With the festive season in full swing, we thought that we could use our normal fun fact Friday slot for some yuletide titbits. Throughout the Christmas period, we follow many traditions that we’ve all loved and enjoyed for as long as we can remember. But when you take a step back and look at these traditions, you have to wonder why we do these weird and wonderful gestures and where do they originate from.
Let’s start with kissing under the mistletoe. Many a Christmas song has sung about it and you’ll find this vegetation hanging up within many houses across the country. It can make a wonderful decoration, bringing a piece of nature into your home. But why, if we are caught standing underneath a piece of it are we expected to pucker up?
The origins of this tradition can be dated back well before the arrival of Christmas as a celebration. It even pre dates the first Christians, several millenniums, all the way back to the ancient Greeks. The story goes that the Norse god Baldur, the second son of Odin, was so beloved by all the other gods that his mother, Frigg, made an oath that nothing in the world could harm him; the elements, creatures and sickness. After this, they had a large gathering where everyone threw all sorts of projectiles at Baldur to test these new powers. And as expected, nothing left even a scratch.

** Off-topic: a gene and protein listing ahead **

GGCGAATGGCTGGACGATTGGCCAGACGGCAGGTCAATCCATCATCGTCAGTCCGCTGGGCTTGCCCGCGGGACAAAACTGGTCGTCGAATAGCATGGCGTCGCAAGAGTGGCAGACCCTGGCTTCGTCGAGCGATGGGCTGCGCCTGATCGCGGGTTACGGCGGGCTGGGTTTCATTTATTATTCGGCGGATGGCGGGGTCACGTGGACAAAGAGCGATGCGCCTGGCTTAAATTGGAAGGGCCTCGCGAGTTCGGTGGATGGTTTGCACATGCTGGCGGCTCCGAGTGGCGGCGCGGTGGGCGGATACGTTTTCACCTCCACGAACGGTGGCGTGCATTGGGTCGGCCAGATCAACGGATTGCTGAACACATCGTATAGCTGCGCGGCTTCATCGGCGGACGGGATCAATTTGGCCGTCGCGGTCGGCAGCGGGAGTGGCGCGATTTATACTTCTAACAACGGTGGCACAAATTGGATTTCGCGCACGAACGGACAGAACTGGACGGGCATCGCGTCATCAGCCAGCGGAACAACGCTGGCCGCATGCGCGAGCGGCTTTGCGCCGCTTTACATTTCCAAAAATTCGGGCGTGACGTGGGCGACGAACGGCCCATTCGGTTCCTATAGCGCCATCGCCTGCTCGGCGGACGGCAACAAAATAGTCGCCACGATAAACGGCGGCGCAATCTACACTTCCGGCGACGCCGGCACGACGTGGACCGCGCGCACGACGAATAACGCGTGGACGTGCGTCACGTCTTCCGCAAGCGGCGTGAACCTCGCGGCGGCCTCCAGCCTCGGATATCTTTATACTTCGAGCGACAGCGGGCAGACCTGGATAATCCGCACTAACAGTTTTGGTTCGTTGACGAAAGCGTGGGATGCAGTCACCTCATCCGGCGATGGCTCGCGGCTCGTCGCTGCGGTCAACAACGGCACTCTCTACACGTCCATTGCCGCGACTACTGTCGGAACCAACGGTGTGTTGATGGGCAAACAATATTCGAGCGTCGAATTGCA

But his brother, Loki, was jealous of the attention and affection Baldur receiuved from the other gods. So went to search for the one small thing that had been forgotten when the oath was made; mistletoe. With this, he created a dart from mistletoe, which he fired at Baldur and exterminated him. This devastated Frigg, of course. So she decreed that mistletoe would never be used as a weapon again and that she would kiss anyone who passed underneath it.
So there you have it. Over time, this has evolved and been adopted within Christmas celebrations. With the festive period being a time of love and happiness, it seems very fitting, and a wonderful way of helping people to express this.
Have you heard another origin story relating to this? Do you have any other festive traditions that you would like us to find their origins for? Leave your comments below.